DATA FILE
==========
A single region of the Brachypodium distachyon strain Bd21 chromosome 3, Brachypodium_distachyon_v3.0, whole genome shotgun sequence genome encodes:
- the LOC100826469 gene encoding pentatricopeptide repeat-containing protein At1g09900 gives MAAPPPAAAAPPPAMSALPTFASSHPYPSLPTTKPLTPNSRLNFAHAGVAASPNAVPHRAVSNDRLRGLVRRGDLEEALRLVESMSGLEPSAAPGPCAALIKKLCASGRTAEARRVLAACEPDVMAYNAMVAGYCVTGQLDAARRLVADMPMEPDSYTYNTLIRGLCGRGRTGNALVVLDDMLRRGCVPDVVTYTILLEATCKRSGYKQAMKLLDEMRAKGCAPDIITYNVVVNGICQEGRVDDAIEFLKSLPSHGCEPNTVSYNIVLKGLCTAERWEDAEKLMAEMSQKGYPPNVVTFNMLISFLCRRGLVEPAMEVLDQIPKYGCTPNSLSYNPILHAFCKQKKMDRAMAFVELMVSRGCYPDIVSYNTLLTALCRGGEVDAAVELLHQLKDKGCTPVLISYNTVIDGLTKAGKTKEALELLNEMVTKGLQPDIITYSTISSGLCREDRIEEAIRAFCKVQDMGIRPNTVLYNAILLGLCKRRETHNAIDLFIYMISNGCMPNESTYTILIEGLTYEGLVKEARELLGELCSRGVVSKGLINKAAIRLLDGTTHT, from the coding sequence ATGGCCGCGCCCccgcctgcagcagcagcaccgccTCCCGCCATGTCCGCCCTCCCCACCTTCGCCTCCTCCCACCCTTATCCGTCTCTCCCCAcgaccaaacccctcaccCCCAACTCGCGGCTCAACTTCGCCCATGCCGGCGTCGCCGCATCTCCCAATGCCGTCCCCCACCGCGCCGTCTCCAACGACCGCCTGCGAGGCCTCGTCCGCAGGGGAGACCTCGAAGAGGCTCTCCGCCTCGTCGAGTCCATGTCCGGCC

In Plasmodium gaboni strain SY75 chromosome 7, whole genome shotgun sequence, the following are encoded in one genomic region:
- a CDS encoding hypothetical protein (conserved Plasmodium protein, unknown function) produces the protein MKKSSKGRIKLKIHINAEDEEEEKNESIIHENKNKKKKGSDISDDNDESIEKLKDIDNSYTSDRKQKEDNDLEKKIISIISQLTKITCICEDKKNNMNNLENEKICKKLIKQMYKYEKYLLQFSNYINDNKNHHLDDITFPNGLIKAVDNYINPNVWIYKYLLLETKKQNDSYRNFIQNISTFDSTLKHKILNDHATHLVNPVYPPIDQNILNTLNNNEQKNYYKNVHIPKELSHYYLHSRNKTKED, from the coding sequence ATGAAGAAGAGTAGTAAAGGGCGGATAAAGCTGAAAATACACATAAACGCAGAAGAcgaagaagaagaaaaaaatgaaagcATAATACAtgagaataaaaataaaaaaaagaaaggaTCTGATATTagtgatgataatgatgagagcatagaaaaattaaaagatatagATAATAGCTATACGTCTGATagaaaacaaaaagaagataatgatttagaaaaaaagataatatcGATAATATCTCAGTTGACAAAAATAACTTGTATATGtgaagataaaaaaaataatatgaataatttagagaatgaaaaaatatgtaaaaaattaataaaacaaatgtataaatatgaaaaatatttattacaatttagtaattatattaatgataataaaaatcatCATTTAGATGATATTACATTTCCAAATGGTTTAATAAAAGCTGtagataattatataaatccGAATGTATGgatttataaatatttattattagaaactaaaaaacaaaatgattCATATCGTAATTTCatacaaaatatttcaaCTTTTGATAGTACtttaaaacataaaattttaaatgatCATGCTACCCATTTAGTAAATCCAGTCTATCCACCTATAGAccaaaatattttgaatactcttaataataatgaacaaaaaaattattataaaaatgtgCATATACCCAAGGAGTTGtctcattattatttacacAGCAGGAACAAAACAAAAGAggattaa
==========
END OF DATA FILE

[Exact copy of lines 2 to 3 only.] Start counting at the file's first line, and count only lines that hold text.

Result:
- the LOC100826469 gene encoding pentatricopeptide repeat-containing protein At1g09900 gives MAAPPPAAAAPPPAMSALPTFASSHPYPSLPTTKPLTPNSRLNFAHAGVAASPNAVPHRAVSNDRLRGLVRRGDLEEALRLVESMSGLEPSAAPGPCAALIKKLCASGRTAEARRVLAACEPDVMAYNAMVAGYCVTGQLDAARRLVADMPMEPDSYTYNTLIRGLCGRGRTGNALVVLDDMLRRGCVPDVVTYTILLEATCKRSGYKQAMKLLDEMRAKGCAPDIITYNVVVNGICQEGRVDDAIEFLKSLPSHGCEPNTVSYNIVLKGLCTAERWEDAEKLMAEMSQKGYPPNVVTFNMLISFLCRRGLVEPAMEVLDQIPKYGCTPNSLSYNPILHAFCKQKKMDRAMAFVELMVSRGCYPDIVSYNTLLTALCRGGEVDAAVELLHQLKDKGCTPVLISYNTVIDGLTKAGKTKEALELLNEMVTKGLQPDIITYSTISSGLCREDRIEEAIRAFCKVQDMGIRPNTVLYNAILLGLCKRRETHNAIDLFIYMISNGCMPNESTYTILIEGLTYEGLVKEARELLGELCSRGVVSKGLINKAAIRLLDGTTHT, from the coding sequence ATGGCCGCGCCCccgcctgcagcagcagcaccgccTCCCGCCATGTCCGCCCTCCCCACCTTCGCCTCCTCCCACCCTTATCCGTCTCTCCCCAcgaccaaacccctcaccCCCAACTCGCGGCTCAACTTCGCCCATGCCGGCGTCGCCGCATCTCCCAATGCCGTCCCCCACCGCGCCGTCTCCAACGACCGCCTGCGAGGCCTCGTCCGCAGGGGAGACCTCGAAGAGGCTCTCCGCCTCGTCGAGTCCATGTCCGGCC

In Plasmodium gaboni strain SY75 chromosome 7, whole genome shotgun sequence, the following are encoded in one genomic region: